Recently, questions have been raised in press reports concerning the Greer study – a peer-reviewed, scientific study upon which authoritative experts have relied when examining the health effects of perchlorate. It is important for the media and public to be mindful of the following points:
- The Greer study has been thoroughly peer-reviewed, published and judged to be a high quality and valid study by one of the most respected scientific bodies in the nation – the National Academy of Sciences (NAS). It also has been validated by the U.S. Environmental Protection Agency (EPA), the State of California and other independent, credible researchers. This review and validation process has given the public access to the best available science regarding safe levels of perchlorate exposure.
- The NAS committee relied on much more than the Greer study in making its recommendation. To quote from its report, NAS “considered published and unpublished epidemiologic data in forming its conclusions regarding the possible effects on thyroid function of exposure to perchlorate and in assessing the relevant exposure limits. The committee emphasized studies with the soundest scientific methods and studies that included biologically sensitive groups, such as pregnant women, fetuses, and neonates.”
- Also, according to the NAS report, “The committee recognizes that its recommendations would lead to an RfD of 0.0007 mg/kg per day. That value is supported by other clinical studies, occupational and environmental epidemiologic studies, and studies of long-term perchlorate administration to patients with hyperthyroidism.”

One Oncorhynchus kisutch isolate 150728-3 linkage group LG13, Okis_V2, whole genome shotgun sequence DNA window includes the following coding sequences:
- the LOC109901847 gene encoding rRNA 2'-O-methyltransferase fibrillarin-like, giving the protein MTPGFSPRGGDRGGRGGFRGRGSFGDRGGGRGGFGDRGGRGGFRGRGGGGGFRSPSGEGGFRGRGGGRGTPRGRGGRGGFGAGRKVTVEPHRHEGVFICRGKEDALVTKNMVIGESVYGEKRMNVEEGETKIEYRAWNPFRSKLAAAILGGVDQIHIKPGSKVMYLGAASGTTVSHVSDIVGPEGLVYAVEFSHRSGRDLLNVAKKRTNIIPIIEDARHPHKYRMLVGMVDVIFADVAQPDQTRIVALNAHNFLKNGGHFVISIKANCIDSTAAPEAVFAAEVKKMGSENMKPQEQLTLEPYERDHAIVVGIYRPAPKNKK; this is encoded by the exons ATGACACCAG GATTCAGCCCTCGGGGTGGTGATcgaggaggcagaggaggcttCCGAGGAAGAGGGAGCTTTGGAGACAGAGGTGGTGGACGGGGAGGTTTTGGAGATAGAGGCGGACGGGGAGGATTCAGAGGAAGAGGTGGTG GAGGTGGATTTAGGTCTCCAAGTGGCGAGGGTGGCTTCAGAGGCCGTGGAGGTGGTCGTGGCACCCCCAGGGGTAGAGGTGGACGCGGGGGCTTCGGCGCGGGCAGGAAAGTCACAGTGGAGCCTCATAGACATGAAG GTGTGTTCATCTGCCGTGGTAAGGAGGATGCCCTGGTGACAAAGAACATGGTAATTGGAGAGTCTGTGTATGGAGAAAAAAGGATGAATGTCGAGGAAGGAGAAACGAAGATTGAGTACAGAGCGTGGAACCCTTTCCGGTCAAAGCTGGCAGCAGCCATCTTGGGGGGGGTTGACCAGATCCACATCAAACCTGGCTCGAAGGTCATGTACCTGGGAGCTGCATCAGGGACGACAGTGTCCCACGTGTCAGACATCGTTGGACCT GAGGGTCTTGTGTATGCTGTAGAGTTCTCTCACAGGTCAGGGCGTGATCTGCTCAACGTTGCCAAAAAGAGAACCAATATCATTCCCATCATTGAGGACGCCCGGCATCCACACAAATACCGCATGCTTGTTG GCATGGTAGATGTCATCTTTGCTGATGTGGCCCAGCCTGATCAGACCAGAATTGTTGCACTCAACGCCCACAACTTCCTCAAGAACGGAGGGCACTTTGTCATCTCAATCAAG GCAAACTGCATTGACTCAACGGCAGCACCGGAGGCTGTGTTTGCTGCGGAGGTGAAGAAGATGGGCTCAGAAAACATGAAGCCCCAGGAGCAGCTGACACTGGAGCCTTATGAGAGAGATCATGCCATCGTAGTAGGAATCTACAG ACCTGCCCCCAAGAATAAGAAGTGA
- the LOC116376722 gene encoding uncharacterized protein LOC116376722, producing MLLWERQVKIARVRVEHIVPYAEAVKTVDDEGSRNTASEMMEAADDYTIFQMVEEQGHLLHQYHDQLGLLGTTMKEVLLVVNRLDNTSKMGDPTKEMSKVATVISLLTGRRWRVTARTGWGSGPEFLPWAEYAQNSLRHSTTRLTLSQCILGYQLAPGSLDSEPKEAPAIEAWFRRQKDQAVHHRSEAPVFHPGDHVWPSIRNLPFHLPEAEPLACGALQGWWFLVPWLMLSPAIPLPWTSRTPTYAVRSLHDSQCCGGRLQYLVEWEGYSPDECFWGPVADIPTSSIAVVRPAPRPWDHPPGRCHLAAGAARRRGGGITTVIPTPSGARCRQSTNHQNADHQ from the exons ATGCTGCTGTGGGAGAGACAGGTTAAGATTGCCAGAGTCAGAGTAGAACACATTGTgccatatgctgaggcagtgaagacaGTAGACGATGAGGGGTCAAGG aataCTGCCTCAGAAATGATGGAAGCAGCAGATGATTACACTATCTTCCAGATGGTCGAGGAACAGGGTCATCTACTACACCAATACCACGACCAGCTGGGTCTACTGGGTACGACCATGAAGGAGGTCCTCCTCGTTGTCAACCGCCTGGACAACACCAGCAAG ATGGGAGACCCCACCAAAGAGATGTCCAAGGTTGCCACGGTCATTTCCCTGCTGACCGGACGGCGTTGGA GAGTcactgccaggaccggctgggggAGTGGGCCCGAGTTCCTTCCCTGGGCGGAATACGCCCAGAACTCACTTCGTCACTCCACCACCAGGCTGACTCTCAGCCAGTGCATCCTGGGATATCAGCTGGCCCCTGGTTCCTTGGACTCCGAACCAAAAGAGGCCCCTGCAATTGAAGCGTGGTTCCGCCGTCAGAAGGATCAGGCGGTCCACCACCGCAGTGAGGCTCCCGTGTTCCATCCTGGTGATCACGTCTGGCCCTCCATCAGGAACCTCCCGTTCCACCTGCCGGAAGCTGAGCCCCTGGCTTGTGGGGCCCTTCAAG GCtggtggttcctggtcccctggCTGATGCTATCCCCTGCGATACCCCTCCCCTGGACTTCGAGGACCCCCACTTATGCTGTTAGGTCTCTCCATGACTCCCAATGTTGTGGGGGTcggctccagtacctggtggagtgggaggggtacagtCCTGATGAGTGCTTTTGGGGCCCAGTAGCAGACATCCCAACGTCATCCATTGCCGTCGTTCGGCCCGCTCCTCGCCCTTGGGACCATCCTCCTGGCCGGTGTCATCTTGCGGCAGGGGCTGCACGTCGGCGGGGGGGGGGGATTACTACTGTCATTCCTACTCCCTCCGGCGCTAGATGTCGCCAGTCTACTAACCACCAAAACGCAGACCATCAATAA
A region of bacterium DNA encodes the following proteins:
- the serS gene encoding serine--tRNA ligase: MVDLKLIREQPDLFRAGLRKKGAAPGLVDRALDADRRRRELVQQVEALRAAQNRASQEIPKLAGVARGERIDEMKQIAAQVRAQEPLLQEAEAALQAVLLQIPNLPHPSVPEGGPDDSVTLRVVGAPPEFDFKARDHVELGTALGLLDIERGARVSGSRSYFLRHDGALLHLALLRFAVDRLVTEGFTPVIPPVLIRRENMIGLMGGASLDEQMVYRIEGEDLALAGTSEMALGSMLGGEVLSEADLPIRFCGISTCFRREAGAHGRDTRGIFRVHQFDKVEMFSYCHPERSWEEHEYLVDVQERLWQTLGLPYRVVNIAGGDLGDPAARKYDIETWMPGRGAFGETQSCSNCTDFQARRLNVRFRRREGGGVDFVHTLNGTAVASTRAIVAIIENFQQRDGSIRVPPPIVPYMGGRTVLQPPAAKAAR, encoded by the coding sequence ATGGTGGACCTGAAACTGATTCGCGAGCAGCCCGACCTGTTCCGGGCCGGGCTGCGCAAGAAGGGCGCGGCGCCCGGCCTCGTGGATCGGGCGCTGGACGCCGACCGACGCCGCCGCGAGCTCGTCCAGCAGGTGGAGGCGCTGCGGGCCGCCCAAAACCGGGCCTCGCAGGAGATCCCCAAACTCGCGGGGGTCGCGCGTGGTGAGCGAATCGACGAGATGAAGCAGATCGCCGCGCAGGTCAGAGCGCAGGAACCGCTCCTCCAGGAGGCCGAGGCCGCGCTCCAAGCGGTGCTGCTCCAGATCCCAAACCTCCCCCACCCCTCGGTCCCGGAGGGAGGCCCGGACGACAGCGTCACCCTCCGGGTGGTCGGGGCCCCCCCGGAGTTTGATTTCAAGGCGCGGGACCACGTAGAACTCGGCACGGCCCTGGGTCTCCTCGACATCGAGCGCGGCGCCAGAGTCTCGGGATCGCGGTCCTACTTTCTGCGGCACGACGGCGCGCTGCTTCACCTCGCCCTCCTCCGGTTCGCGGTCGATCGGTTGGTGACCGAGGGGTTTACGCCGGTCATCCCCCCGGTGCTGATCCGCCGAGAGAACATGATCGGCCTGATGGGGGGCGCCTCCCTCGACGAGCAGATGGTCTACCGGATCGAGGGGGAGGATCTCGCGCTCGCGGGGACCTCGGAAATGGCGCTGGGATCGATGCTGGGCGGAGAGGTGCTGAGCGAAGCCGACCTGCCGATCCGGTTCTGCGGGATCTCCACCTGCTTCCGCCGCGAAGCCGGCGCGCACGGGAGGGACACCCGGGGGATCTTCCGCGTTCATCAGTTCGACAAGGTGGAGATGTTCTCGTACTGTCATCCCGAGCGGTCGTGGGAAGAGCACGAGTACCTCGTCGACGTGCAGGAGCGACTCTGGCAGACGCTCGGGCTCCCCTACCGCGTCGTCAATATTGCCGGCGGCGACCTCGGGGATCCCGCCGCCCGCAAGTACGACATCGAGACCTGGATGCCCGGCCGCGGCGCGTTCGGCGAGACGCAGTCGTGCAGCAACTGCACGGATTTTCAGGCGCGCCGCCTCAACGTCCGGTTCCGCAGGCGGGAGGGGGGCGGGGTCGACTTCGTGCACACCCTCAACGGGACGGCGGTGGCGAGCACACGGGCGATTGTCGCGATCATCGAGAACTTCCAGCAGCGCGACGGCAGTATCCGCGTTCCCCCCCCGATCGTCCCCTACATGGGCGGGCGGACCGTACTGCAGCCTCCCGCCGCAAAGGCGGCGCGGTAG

- In a June 3, 2005 article in the Riverside Press-Enterprise, Dr. Richard Johnston, chairman of the NAS perchlorate panel and associate dean of research and development at the University of Colorado Medical School, stated as follows: “The Greer findings were consistent with several other studies on humans, and that body of work gave the committee confidence in Greer’s conclusions about the amount of perchlorate a healthy person can consume.”
- In that same article, Bill Farland, acting deputy assistant administrator for science at the EPA’s Office of Research and Development, said the National Academy’s work was thorough, and that EPA concluded it was a solid base for the policy adopted in February.
- In a June 15, 2005 article in the Gilroy Dispatch, Dr. Richard Corley, a staff scientist at the Pacific Northwest National Laboratory in Washington state and a member of the NAS committee, defended the NAS report and indicated the NAS relied on several studies in making its conclusions. Dr. Corley is quoted in the Dispatch as follows: “‘The results from Greer were not taken in isolation. They were consistent with other studies on humans, with ongoing studies. We were very careful.”